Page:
By Rivka Inger, Senior Features Editor
Names have been mostly kept out of this article at the request of anonymity.
“Et liv’cot v’et lishchot; et sifod v’et rikod.”
“A time to weep and a time to laugh; a time of wailing and a time of dancing” (Ecclesiastes 3:4).
There are simply no words to describe what has happened. None. As a writer, who expresses myself primarily through words, I struggled for hours to come up with what to say, to relay the agonizing pain which has been tearing me apart, ever since I opened my phone at the end of the holiday. Instead, I looked to the words of G-d, words which I lead my life by and ones which we heard read in shul a mere few days ago. From these words, I began to attempt to make sense of what I was hearing.
I was zoche (meritorious) to go on Torah Tours this holiday with three very special people in my life, where we went to bring joy to a primarily elderly community in Poughkeepsie, New York. I speak on behalf of all of us when I say that we had a fantastic time, bonding as a group but also with the members of the community, who were so warm and so appreciative of our coming to celebrate with them. We gave shiurim (lectures), ate meals with them, and learned about the rich history of their community, which is celebrating its 135th year in just a few weeks. In short, we were all incredibly happy.
And yet, mere minutes after we finished celebrating the holiday, with the adrenaline of dancing and learning Torah still pulsing through me, I opened my phone to a barrage of messages, posts, and videos, detailing how Israel was at war. Not a skirmish, not a conflict, a war. And more than seven hundred people were dead, a number that has only gone up since I first read about the horrors of what had occurred.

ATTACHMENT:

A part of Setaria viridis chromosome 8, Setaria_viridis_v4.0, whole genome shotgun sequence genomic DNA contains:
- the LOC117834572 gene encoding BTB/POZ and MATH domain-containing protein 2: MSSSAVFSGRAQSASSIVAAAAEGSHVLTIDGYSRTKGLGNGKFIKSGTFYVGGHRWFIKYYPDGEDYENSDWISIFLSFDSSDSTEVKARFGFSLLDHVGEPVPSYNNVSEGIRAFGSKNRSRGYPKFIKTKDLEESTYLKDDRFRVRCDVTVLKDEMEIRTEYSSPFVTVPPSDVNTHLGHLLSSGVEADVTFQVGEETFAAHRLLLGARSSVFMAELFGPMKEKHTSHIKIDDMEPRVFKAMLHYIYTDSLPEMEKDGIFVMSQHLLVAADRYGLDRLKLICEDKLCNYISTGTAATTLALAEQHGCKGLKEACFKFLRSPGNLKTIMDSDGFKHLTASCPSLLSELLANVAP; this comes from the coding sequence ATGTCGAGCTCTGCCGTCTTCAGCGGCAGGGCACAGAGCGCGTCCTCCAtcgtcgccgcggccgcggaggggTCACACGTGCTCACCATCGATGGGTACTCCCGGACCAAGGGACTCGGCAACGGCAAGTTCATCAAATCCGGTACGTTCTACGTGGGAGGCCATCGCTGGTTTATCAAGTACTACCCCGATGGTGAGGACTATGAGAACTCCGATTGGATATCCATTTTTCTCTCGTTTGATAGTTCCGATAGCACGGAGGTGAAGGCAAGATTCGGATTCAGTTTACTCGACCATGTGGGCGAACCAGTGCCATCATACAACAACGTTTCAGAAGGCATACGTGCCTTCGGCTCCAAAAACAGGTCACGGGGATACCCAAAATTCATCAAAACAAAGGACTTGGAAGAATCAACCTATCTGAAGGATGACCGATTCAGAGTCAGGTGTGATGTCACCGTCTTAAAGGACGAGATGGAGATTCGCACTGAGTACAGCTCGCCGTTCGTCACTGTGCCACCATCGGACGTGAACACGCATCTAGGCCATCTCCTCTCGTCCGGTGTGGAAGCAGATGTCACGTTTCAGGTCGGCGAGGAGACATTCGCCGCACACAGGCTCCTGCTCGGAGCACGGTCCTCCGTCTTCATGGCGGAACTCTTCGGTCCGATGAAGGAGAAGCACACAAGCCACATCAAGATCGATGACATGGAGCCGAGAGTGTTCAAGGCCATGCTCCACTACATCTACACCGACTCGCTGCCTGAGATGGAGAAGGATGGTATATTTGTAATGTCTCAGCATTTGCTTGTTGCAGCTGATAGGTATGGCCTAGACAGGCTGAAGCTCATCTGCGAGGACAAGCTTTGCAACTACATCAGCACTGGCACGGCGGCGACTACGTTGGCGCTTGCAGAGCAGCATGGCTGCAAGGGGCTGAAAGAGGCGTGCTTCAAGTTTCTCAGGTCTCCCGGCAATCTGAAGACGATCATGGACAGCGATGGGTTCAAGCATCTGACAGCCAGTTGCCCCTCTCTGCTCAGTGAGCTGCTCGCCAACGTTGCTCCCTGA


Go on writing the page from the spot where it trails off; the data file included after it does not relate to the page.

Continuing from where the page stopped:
I don’t even know how to describe the emotions that I felt. Terrified, alarmed, shocked? But more than anything, I just felt numb. I didn’t understand how we had just transitioned from the happiest day in the Jewish calendar, into the greatest tragedy that our people have seen in a generation. A tragedy that I never thought I would see in my lifetime.
In conversation with Dov Pfeiffer (YC ‘24), one of my Torah Tours teammates, he said, “I knew something had happened because my roommate’s phone had been set to get red alert updates and had been going off for hours, but I had no understanding of how bad it was. Once ḥag (the Jewish holiday) ended, and I started hearing the news, I thought the number I had heard — 700 — must have been a mistake. It was only when my roommate and I got to our room, and started to see the news, that we appreciated the horror of the tragedy that had occurred.”
In truth, the entire energy of our group changed the moment we checked our phones. I held onto the other girl in my group as we tried to process what we were experiencing. The other boy was pacing, desperately trying to find factual information so that we knew what was really happening. Over and over, he expressed how he couldn’t believe that this was happening, that the IDF could’ve missed this. Our mourning started right then and there. Another group mate and I said Baruch Da’ayan HaEmet with G-d’s name. Never had I been on a more somber car ride. The psychological suffering that we would endure had only just begun. And yet, it was and remains nothing compared to the suffering of our brothers and sisters in The Holy Land.
As such, the words of Kohelet ring strongly as I write this article tonight. We had our time to laugh, our time to dance, over an exhilarating holiday. And now, unfortunately, it is our time to weep and wail. To scream with all of our might to the injustices which our people are facing, and have faced for thousands of years. We are grieving, and we will continue to grieve. We are praying, and we will continue to pray. But most of all, we are fighting, and we will continue to fight with everything we have, whether from near or far.
“Hashem Melech, Hashem Malach, Hashem Yimloch l’olam va’ed”
“Hashem is king, Hashem was king, and Hashem will be king forever.”
May this article be dedicated to the thousands of innocent Jewish souls who have been wounded, kidnapped, and to those who are no longer a part of this world.